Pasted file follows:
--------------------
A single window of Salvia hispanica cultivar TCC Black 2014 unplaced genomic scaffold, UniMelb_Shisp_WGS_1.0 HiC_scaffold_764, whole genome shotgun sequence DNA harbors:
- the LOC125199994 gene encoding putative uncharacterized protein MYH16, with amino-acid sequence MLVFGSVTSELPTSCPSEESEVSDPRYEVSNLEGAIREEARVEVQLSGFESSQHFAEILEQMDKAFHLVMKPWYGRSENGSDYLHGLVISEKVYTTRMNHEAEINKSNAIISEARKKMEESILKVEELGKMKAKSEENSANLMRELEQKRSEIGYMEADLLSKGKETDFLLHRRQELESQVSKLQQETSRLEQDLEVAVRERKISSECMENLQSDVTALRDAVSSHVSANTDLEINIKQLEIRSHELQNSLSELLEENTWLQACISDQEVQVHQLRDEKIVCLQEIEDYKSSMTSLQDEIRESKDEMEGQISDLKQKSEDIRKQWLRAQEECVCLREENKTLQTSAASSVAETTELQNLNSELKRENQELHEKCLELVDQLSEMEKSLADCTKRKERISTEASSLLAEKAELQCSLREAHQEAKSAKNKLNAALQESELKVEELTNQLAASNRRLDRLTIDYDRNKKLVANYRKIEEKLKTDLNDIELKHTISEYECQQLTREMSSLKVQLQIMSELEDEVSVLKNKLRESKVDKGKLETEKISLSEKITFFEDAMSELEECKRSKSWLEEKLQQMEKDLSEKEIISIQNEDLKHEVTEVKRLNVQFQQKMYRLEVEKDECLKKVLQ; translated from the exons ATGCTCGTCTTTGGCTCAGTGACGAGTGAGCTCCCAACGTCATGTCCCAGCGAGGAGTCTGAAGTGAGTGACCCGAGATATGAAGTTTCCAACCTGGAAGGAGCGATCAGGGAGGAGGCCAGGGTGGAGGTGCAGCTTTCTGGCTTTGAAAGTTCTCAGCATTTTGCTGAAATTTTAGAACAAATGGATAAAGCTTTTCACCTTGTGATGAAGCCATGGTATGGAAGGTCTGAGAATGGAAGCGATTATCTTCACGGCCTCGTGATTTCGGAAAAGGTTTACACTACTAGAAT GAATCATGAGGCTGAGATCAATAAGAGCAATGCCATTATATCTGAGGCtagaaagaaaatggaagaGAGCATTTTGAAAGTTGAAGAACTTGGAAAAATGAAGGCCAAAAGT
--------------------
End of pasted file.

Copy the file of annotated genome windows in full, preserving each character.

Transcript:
A single window of Salvia hispanica cultivar TCC Black 2014 unplaced genomic scaffold, UniMelb_Shisp_WGS_1.0 HiC_scaffold_764, whole genome shotgun sequence DNA harbors:
- the LOC125199994 gene encoding putative uncharacterized protein MYH16, with amino-acid sequence MLVFGSVTSELPTSCPSEESEVSDPRYEVSNLEGAIREEARVEVQLSGFESSQHFAEILEQMDKAFHLVMKPWYGRSENGSDYLHGLVISEKVYTTRMNHEAEINKSNAIISEARKKMEESILKVEELGKMKAKSEENSANLMRELEQKRSEIGYMEADLLSKGKETDFLLHRRQELESQVSKLQQETSRLEQDLEVAVRERKISSECMENLQSDVTALRDAVSSHVSANTDLEINIKQLEIRSHELQNSLSELLEENTWLQACISDQEVQVHQLRDEKIVCLQEIEDYKSSMTSLQDEIRESKDEMEGQISDLKQKSEDIRKQWLRAQEECVCLREENKTLQTSAASSVAETTELQNLNSELKRENQELHEKCLELVDQLSEMEKSLADCTKRKERISTEASSLLAEKAELQCSLREAHQEAKSAKNKLNAALQESELKVEELTNQLAASNRRLDRLTIDYDRNKKLVANYRKIEEKLKTDLNDIELKHTISEYECQQLTREMSSLKVQLQIMSELEDEVSVLKNKLRESKVDKGKLETEKISLSEKITFFEDAMSELEECKRSKSWLEEKLQQMEKDLSEKEIISIQNEDLKHEVTEVKRLNVQFQQKMYRLEVEKDECLKKVLQ; translated from the exons ATGCTCGTCTTTGGCTCAGTGACGAGTGAGCTCCCAACGTCATGTCCCAGCGAGGAGTCTGAAGTGAGTGACCCGAGATATGAAGTTTCCAACCTGGAAGGAGCGATCAGGGAGGAGGCCAGGGTGGAGGTGCAGCTTTCTGGCTTTGAAAGTTCTCAGCATTTTGCTGAAATTTTAGAACAAATGGATAAAGCTTTTCACCTTGTGATGAAGCCATGGTATGGAAGGTCTGAGAATGGAAGCGATTATCTTCACGGCCTCGTGATTTCGGAAAAGGTTTACACTACTAGAAT GAATCATGAGGCTGAGATCAATAAGAGCAATGCCATTATATCTGAGGCtagaaagaaaatggaagaGAGCATTTTGAAAGTTGAAGAACTTGGAAAAATGAAGGCCAAAAGT